OBJECTIVE -- To compare the frequency of thrombolytic therapy in diabetic and nondiabetic patients with acute myocardial infarction (MI) and to examine why some diabetic patients do not receive thrombolytic therapy. RESEARCH DESIGN AND METHODS -- Retrospective study of all diabetic patients with acute MI admitted to the coronary care unit of Aalborg Hospital within a 3-year period. RESULTS -- Only 35% (43 of 123) of patients with diabetes compared with 47% (404 of 856) of patients without diabetes received thrombolytic therapy (P < 0.002). There was no difference in the percentage of patients thrombolyzed among patients admitted to the hospital within 12 h after onset of symptoms. Of diabetic patients who were not thrombolyzed, 60% (48 of 80) arrived at the hospital later than 12 h after onset of symptoms. Among patients who arrived late, 63% (35 of 56) had Q wave infarction and 84% (47 of 56) had symptoms typical of acute MI. Mortality was 29% (16 of 56) in this group. Only one patient did not receive thrombolytic therapy due to diabetic retinopathy. CONCLUSIONS -- Significantly fewer diabetic patients received thrombolytic therapy compared with patients without diabetes. The main reason diabetic patients did not receive thrombolytic therapy was late arrival to the hospital.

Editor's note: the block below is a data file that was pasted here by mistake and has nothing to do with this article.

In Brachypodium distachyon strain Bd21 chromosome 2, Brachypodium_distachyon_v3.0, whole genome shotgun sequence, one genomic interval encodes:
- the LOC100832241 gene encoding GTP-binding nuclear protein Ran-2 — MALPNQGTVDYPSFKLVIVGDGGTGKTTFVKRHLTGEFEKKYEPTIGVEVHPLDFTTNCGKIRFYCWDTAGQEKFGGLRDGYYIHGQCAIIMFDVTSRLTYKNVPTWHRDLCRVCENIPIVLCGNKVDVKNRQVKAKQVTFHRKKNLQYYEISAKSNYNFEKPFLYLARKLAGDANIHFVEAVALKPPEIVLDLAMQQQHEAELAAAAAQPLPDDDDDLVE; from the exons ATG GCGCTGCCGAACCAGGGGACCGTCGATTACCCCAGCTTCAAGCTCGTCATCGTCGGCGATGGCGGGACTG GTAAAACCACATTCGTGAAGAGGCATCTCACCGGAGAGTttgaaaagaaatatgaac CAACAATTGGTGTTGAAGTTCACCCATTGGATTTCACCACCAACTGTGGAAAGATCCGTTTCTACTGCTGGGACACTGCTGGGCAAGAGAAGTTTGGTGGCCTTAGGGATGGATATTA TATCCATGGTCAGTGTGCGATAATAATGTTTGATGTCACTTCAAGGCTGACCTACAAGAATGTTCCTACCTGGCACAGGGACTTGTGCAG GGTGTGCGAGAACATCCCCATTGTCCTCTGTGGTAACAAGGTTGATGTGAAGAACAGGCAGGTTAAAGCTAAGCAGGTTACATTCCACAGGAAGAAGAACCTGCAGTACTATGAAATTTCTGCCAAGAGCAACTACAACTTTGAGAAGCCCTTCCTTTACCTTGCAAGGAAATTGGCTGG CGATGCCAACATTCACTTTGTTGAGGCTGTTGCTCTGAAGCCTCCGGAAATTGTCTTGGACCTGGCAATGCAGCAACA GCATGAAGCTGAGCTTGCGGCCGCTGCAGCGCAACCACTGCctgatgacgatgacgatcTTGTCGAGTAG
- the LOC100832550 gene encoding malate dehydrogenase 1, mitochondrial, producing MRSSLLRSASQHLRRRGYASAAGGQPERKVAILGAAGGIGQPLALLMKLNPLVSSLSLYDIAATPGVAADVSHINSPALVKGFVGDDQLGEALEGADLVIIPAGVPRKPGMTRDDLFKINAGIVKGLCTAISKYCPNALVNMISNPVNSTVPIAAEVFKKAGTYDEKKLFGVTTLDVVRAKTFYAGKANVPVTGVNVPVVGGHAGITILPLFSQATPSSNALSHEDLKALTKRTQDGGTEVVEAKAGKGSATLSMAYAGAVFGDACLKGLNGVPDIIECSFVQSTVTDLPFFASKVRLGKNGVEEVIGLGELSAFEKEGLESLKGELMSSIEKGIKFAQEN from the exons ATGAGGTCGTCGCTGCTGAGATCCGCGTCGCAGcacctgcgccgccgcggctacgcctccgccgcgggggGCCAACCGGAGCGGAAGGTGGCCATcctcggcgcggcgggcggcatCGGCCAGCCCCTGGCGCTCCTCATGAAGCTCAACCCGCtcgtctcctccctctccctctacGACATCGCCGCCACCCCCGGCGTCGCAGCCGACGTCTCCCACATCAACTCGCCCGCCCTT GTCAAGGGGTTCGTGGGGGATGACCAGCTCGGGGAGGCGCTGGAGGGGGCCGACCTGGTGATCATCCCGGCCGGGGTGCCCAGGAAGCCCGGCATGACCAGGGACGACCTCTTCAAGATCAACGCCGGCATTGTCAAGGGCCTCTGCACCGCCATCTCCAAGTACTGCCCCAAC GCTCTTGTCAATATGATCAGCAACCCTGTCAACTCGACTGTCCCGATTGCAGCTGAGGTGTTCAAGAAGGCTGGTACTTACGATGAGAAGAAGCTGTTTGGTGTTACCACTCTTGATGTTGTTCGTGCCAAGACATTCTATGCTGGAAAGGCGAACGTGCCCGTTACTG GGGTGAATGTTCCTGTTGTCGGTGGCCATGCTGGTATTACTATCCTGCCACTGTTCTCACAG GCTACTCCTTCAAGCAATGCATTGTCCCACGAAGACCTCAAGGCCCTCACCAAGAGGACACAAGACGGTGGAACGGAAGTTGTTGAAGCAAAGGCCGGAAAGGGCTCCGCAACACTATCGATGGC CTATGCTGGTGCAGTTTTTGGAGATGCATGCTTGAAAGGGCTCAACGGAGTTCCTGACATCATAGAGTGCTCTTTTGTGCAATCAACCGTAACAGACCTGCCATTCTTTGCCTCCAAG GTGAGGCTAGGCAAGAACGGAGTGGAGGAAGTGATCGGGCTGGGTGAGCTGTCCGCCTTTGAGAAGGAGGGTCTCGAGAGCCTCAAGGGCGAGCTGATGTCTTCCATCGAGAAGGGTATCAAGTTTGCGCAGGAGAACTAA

Hansen, H.-H. T., Kjaergaard, S. C., Bulow, I., Fog, L., & Christensen, P. D. (2007). Thrombolytic Therapy in Diabetic Patients with Acute Myocardial Infarction. Diabetes Care, 19(10), 1135–1137. https://doi.org/10.2337/diacare.19.10.1135